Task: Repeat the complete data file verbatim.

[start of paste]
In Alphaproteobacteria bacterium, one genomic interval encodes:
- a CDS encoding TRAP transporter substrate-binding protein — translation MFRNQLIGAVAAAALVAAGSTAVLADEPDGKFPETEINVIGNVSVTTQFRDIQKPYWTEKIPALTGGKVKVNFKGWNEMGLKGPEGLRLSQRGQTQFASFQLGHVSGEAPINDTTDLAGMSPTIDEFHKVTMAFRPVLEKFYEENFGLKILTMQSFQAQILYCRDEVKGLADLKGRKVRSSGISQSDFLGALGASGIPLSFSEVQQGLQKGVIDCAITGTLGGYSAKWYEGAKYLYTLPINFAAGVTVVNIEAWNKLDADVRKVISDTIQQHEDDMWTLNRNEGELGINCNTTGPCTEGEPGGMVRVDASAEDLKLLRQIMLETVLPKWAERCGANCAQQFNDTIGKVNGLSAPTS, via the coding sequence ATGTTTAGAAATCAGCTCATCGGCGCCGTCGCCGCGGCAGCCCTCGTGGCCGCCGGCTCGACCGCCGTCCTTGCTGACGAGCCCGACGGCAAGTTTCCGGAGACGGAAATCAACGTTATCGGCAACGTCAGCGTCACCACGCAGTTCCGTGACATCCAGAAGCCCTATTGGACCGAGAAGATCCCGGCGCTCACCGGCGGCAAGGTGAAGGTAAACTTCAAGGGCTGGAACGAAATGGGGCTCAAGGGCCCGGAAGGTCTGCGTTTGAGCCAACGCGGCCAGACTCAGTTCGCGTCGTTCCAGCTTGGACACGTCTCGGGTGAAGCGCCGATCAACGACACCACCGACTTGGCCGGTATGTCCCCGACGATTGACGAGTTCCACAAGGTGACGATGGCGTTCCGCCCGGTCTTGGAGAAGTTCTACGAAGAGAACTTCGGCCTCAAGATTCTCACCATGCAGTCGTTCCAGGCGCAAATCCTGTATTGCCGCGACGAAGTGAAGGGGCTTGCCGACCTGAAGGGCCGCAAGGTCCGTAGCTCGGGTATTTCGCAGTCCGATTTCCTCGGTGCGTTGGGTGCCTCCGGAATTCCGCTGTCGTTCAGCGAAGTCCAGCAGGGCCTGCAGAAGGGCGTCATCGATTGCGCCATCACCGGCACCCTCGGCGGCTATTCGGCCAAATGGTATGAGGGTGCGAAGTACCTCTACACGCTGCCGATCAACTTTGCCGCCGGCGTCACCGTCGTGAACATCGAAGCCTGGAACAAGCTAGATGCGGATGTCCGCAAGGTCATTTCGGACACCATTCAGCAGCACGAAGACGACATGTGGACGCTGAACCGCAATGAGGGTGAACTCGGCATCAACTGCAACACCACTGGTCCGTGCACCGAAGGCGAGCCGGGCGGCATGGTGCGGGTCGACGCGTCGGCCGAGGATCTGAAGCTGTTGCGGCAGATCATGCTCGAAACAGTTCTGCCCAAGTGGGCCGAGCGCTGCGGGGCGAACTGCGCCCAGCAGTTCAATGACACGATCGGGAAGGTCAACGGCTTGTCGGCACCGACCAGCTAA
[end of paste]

In Alphaproteobacteria bacterium, one genomic interval encodes:
- a CDS encoding TRAP transporter substrate-binding protein — translation MFRNQLIGAVAAAALVAAGSTAVLADEPDGKFPETEINVIGNVSVTTQFRDIQKPYWTEKIPALTGGKVKVNFKGWNEMGLKGPEGLRLSQRGQTQFASFQLGHVSGEAPINDTTDLAGMSPTIDEFHKVTMAFRPVLEKFYEENFGLKILTMQSFQAQILYCRDEVKGLADLKGRKVRSSGISQSDFLGALGASGIPLSFSEVQQGLQKGVIDCAITGTLGGYSAKWYEGAKYLYTLPINFAAGVTVVNIEAWNKLDADVRKVISDTIQQHEDDMWTLNRNEGELGINCNTTGPCTEGEPGGMVRVDASAEDLKLLRQIMLETVLPKWAERCGANCAQQFNDTIGKVNGLSAPTS, via the coding sequence ATGTTTAGAAATCAGCTCATCGGCGCCGTCGCCGCGGCAGCCCTCGTGGCCGCCGGCTCGACCGCCGTCCTTGCTGACGAGCCCGACGGCAAGTTTCCGGAGACGGAAATCAACGTTATCGGCAACGTCAGCGTCACCACGCAGTTCCGTGACATCCAGAAGCCCTATTGGACCGAGAAGATCCCGGCGCTCACCGGCGGCAAGGTGAAGGTAAACTTCAAGGGCTGGAACGAAATGGGGCTCAAGGGCCCGGAAGGTCTGCGTTTGAGCCAACGCGGCCAGACTCAGTTCGCGTCGTTCCAGCTTGGACACGTCTCGGGTGAAGCGCCGATCAACGACACCACCGACTTGGCCGGTATGTCCCCGACGATTGACGAGTTCCACAAGGTGACGATGGCGTTCCGCCCGGTCTTGGAGAAGTTCTACGAAGAGAACTTCGGCCTCAAGATTCTCACCATGCAGTCGTTCCAGGCGCAAATCCTGTATTGCCGCGACGAAGTGAAGGGGCTTGCCGACCTGAAGGGCCGCAAGGTCCGTAGCTCGGGTATTTCGCAGTCCGATTTCCTCGGTGCGTTGGGTGCCTCCGGAATTCCGCTGTCGTTCAGCGAAGTCCAGCAGGGCCTGCAGAAGGGCGTCATCGATTGCGCCATCACCGGCACCCTCGGCGGCTATTCGGCCAAATGGTATGAGGGTGCGAAGTACCTCTACACGCTGCCGATCAACTTTGCCGCCGGCGTCACCGTCGTGAACATCGAAGCCTGGAACAAGCTAGATGCGGATGTCCGCAAGGTCATTTCGGACACCATTCAGCAGCACGAAGACGACATGTGGACGCTGAACCGCAATGAGGGTGAACTCGGCATCAACTGCAACACCACTGGTCCGTGCACCGAAGGCGAGCCGGGCGGCATGGTGCGGGTCGACGCGTCGGCCGAGGATCTGAAGCTGTTGCGGCAGATCATGCTCGAAACAGTTCTGCCCAAGTGGGCCGAGCGCTGCGGGGCGAACTGCGCCCAGCAGTTCAATGACACGATCGGGAAGGTCAACGGCTTGTCGGCACCGACCAGCTAA